Final Fantasy Mystic Quest Review

Final Fantasy Mystic Quest can’t really be considered a Final Fantasy game by any stretch of the imagination. It has virtually nothing in common with other games bearing the same title: you can’t equip items, there are no random battles, you can jump, and the characters are as paper-thin as the story. The failure of Mystic Quest to create anything resembling a coherent plot or interesting characters is more or less its downfall, yet its consistent weirdness lends a certain personality to the whole thing that begs to be experienced. Also, you can name your character “sexy ham” because it gives you more characters for your name than most RPGs allow. That may not be a selling point per se, but it’s always a plus.

First, a note about the characters: they’re all so dull and indistinguishable from each other that I could barely tell the difference between them in dialogue. They each fight in their own unique way, of course, with some being chronic item-users and others relying more on spells, but once a conversation starts you’ll find yourself amazed by just how same-y everyone is. That’s not necessarily a bad thing, though, because every character you meet is a complete weirdo. In a good way (most of the time).

What kind of weirdness does Mystic Quest have in store, you ask? Well, just take a look at this:

Final Fantasy Mystic Quest

I think sexy ham just became involved in tree porn.

That’s not a rare one-off. Every bit of dialogue feels completely removed from reality, like everyone on the entire planet is on a steady diet of antidepressants and coffee that renders them completely manic. Sentences that really shouldn’t end in exclamation marks do, and the main character ends up doing a bunch of things for no real reason outside of people enthusiastically telling him to do those things. There’s an element of “the future of the world is at stake,” but everything’s so vague that it’s never really clear exactly why you’re on your quest to begin with. I mean, you’re finding crystals, but those crystals do what, exactly? I’m not certain that anyone ever tells you. They’re just… there.

Because of this weirdness, the whole game comes across more like a parody of early Final Fantasy games and their reliance on crystals and “saving the world” scenarios than an actual game of its own. It’s basically Final Fantasy 1 plus a world filled with hyper-caffeinated Starbucks patrons. Of course, there’s also some more atypical stuff that veers away from the normal Final Fantasy trends. Jumping is a crucial component, being both necessary for getting through areas and occasionally interwoven in the game’s little puzzles. I use the word “puzzles” lightly, because they’re barely puzzles at all. Every so often you have to move a beam to create a platform to jump across, and it’s even less complicated than this sentence probably makes it sound. You’re also able to use your weapons much like you can in Lufia 2, though their role is far more simplistic here. Most of the time you’re just using them to blow open an obvious passage, chop down a tree, or stab a weird-looking statue.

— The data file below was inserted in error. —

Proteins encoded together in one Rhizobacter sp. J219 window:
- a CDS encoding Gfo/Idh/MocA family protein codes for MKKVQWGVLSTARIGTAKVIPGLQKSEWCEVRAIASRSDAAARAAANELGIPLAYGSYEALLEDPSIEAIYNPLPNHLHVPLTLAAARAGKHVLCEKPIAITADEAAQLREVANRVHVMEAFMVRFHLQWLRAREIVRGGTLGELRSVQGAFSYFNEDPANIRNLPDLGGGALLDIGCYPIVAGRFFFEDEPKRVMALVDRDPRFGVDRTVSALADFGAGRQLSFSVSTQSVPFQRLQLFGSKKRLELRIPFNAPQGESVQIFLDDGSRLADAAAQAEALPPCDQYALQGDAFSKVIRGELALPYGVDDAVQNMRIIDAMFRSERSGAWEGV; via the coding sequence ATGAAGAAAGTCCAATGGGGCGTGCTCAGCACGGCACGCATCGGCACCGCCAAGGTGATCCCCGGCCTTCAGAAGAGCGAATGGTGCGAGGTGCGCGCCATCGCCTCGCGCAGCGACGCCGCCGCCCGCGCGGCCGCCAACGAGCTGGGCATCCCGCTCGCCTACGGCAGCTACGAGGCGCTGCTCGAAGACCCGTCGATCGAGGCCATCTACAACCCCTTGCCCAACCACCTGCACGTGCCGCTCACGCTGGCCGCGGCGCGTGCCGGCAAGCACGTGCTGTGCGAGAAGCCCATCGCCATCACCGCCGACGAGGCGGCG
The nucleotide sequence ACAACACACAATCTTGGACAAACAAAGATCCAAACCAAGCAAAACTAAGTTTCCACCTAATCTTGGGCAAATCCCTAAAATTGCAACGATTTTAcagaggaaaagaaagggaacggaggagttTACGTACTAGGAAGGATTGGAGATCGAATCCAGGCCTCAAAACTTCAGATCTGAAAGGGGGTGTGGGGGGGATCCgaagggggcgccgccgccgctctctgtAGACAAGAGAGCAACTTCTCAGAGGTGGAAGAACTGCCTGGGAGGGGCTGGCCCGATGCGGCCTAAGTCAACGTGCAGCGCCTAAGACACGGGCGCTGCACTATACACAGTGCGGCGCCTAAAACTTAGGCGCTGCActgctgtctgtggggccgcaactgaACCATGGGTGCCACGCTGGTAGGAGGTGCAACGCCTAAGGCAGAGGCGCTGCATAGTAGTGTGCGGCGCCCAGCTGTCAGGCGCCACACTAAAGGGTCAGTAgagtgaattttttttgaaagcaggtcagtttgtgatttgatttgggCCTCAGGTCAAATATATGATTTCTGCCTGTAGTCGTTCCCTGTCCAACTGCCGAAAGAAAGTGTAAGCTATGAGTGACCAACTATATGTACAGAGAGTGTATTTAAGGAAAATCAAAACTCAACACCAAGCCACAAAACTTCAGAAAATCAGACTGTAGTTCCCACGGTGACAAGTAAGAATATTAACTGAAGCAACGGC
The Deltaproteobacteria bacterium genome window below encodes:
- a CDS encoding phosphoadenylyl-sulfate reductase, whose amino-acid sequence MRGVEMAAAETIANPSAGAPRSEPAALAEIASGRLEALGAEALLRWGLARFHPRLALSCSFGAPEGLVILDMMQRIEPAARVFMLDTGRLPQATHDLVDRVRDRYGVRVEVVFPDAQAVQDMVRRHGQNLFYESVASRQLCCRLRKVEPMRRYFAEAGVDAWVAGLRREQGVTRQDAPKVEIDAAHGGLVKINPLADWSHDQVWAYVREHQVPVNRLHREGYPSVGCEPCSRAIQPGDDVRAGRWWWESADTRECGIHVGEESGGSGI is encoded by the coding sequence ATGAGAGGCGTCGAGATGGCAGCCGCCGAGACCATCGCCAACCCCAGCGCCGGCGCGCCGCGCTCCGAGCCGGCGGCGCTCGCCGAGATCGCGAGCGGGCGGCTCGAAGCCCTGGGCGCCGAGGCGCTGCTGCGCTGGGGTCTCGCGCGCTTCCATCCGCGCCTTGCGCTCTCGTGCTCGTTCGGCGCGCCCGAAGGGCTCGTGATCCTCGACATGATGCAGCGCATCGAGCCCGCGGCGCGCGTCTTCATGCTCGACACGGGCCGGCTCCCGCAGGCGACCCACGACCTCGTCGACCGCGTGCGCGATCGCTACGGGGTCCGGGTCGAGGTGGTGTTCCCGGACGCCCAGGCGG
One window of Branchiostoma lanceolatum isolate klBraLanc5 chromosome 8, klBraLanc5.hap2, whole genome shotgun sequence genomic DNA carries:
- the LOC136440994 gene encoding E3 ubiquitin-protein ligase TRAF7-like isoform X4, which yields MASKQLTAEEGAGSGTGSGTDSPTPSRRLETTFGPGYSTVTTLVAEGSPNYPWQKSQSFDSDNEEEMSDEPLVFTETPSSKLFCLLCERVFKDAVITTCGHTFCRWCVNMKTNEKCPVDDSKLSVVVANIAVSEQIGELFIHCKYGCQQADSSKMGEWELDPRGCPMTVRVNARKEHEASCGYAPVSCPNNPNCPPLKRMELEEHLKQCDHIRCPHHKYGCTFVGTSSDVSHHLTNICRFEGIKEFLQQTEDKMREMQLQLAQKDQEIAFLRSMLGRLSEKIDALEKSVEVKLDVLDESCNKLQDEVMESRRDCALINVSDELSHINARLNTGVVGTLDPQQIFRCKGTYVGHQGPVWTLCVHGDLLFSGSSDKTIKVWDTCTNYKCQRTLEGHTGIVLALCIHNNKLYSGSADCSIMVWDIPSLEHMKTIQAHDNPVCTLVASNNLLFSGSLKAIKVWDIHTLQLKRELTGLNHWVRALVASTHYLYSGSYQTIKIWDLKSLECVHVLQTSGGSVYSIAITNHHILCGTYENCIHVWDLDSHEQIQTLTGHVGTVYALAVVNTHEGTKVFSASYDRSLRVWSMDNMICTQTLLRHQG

There’s no saving up to buy awesome armor or anything in Mystic Quest; despite there being a few people in towns that sell you a specific piece of gear, the vast majority of your equipment will consist of things found while out and about. Littered throughout maps are treasure chests that look more important than the ones containing normal healing items, and in them you’ll find important stuff (obviously). Shields, helmets, spells… that kind of thing.

Outside of dialogue and the occasional puzzle, combat is what you’ll be doing most. You can use any of the weapons you possess and switch between them freely before attacking in order to use whatever weapon the enemy is weakest against, and this lends some strategic depth to an otherwise simple combat system. It’s turn-based like all older Final Fantasy games are, though the spells you can use don’t rely on MP. Instead, you have different kinds of spells (white healing spells, black attack spells, and the stronger wizard spells), and you can use each kind only a certain number of times. As you level up, the number of times you can use each increases.

Combat is initiated by touching enemies. They just stand still and just wait for you to touch them, which kind of makes you seem like the evil one in that you’re going around killing things that are otherwise minding their own business, but it’s probably best to avoid getting into the ethics of in-game heroism. You’ll occasionally be unable to see enemies due to fog, which makes things seem a bit random-battle-ish, but you can soon after get the mask, an item from one of the “important” chests that makes all of the enemies in such areas visible.

Final Fantasy Mystic Quest

Flirting was so much easier in the 90s.

The graphics are simplistic, below even Final Fantasy 4’s level of sprite detail. It’s kind of a turn-off, but it does allow different areas to look visually distinct (and even kind of pretty in a bare-bones sort of way). Sadly, the lack of detail in the characters contributes to their lack of memorability. I mean, they’re basically a few sprites removed from what could be achieved on the original Nintendo. The SNES was capable of so much more.

The music isn’t as memorable as it is in many other Final Fantasy games, with most of the “area” themes being boring and dull. There aren’t any of those standout themes that Final Fantasy games offer up at crucial story junctures either, likely because there’s nothing resembling a coherent story to be found anywhere in Mystic Quest. That being said, the battle themes are seven shades of retro awesomeness:

Here’s what you should do:

Final Fantasy Mystic Quest

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